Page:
Combined Modem Routers vs Standalone Routers

The picture though is somewhat complicated by the fact that sometimes routers and modems are bundled into one (a combined modem-router – for newer fiber services), or sometimes there’s a standalone router that’s connected to a separate modem (for older style ADSL/VDSL internet services).

Let’s clarify the different scenarios here:

Scenario #1 – Combined Router Modem – In many cases, what is casually referred to as a “router” or “Wi-Fi router” is actually a combined router-modem, with the modem being contained within the same device as the ethernet ports and Wi-Fi router. This is the case with most newly supplied ISP “routers” nowadays; they have both the modem and router built in, often referred to as “Wi-Fi/wireless hub/box/station”, or something similar.

Here’s mine:

It will usually be a black or white box of some kind, with no other separate modem connected to it. It just goes straight into the phone line/master socket/installation panel with an RJ-11 cable, and this gets you online as long as you have a live internet service installed.

Here are some things to look for here:

  • The combined router-modem goes straight into the wall with no devices in between
  • The port on the back is often called the DSL/ADSL/Internet/Fiber/Broadband port
  • The cable coming out of this port is an RJ-11 cable, which looks similar to a standard RJ-45 ethernet cable, but the connector is very slightly smaller and squarer.

Scenario #2 – Standalone router and separate modem – Now let’s cover the slightly less common case nowadays of having the modem and router separate. In this case, you’ll have two separate devices that need to be connected. The router is connected to the LAN port on the modem, and the modem then goes into the phone line/master socket to connect you to the wider internet.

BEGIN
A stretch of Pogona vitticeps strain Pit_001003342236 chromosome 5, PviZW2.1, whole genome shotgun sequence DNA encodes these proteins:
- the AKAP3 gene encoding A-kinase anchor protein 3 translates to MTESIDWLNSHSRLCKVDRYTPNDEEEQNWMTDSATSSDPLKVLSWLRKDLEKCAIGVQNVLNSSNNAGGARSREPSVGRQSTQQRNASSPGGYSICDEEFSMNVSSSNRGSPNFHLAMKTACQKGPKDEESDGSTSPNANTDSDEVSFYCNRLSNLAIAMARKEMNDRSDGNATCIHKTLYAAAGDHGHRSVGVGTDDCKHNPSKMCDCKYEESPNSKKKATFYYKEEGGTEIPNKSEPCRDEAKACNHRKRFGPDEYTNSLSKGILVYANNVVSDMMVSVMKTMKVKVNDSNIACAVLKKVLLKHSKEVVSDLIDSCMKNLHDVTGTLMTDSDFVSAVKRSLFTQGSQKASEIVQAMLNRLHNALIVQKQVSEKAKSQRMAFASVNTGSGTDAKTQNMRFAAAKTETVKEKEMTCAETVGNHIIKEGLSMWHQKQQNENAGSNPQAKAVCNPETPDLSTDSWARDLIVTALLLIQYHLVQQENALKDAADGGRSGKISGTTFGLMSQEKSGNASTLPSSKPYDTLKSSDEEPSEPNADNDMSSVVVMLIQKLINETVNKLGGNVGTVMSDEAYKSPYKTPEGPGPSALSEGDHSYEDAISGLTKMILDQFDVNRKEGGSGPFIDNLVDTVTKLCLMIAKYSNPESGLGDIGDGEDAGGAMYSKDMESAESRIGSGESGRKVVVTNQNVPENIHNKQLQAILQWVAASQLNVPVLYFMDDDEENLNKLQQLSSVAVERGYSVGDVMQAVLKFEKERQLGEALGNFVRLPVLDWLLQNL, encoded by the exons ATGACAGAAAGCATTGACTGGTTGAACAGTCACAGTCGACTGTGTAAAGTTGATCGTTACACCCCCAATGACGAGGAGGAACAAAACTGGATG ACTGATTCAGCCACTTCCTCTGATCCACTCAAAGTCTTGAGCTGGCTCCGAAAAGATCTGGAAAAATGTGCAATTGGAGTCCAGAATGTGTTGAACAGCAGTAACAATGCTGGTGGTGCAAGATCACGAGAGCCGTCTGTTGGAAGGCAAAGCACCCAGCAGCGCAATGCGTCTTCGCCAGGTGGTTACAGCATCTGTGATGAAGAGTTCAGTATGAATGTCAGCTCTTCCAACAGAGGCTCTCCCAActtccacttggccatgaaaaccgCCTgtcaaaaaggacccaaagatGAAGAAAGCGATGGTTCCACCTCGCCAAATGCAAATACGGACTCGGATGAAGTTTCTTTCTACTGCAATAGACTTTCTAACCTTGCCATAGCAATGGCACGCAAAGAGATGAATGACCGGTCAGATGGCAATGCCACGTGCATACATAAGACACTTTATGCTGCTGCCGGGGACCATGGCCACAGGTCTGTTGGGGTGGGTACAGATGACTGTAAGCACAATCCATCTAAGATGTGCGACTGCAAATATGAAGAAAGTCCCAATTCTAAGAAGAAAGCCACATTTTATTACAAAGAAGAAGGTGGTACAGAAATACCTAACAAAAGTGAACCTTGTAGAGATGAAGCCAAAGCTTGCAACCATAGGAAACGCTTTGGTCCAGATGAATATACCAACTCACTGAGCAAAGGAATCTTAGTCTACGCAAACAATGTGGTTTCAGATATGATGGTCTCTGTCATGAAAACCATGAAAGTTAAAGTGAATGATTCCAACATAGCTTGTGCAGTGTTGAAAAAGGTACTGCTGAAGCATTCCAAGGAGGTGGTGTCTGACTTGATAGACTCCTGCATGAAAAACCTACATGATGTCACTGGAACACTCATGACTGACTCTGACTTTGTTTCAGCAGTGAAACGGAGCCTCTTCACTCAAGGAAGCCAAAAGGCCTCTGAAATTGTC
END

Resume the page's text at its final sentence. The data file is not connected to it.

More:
Here’s an example of a separate modem (on the left) and router (on the right):

Here are some things to look out for here:

  • A standalone router will go into a separate modem with an RJ-45 ethernet cable, and the modem then goes out to the phone line with an RJ-11 cable.
  • The port that goes out to the modem is often called the WAN port (sometimes also called Internet though) on standalone routers, and is an RJ-45 ethernet port just like the LAN ports, not the slightly smaller RJ-11 cable that it is on combined modem-routers.
  • It’s often set up like this on older or slower speed DSL/ADSL/VDSL internet services.

Therefore here’s a bottom line answer:

Regardless of whether the router and modem are combined or separate, the router still somehow needs to be connected to the modem in order to allows devices to access the internet. It can’t get online on it’s own without a modem, and also without having an activated internet service from an ISP.

A Summary Of What You Need To Get Online At Home

All this can be confusing, so we’ll put the essentials in simple bullet points. These are the things you need in order to get Wi-Fi or internet in the home through your phone line:

  1. A live, activated internet service from an Internet Service Provider (ISP)
  2. Either a standalone router AND and standalone modem, connected together (older setups); OR
  3. A combined router-modem (newer setups)
  4. If setting up the internet for the first time, you’ll also often need to some basic initial modem/router configuration to get started. Some ISP’s have “do it yourself” self installation guides on this; others still send round technicians to set it up for you.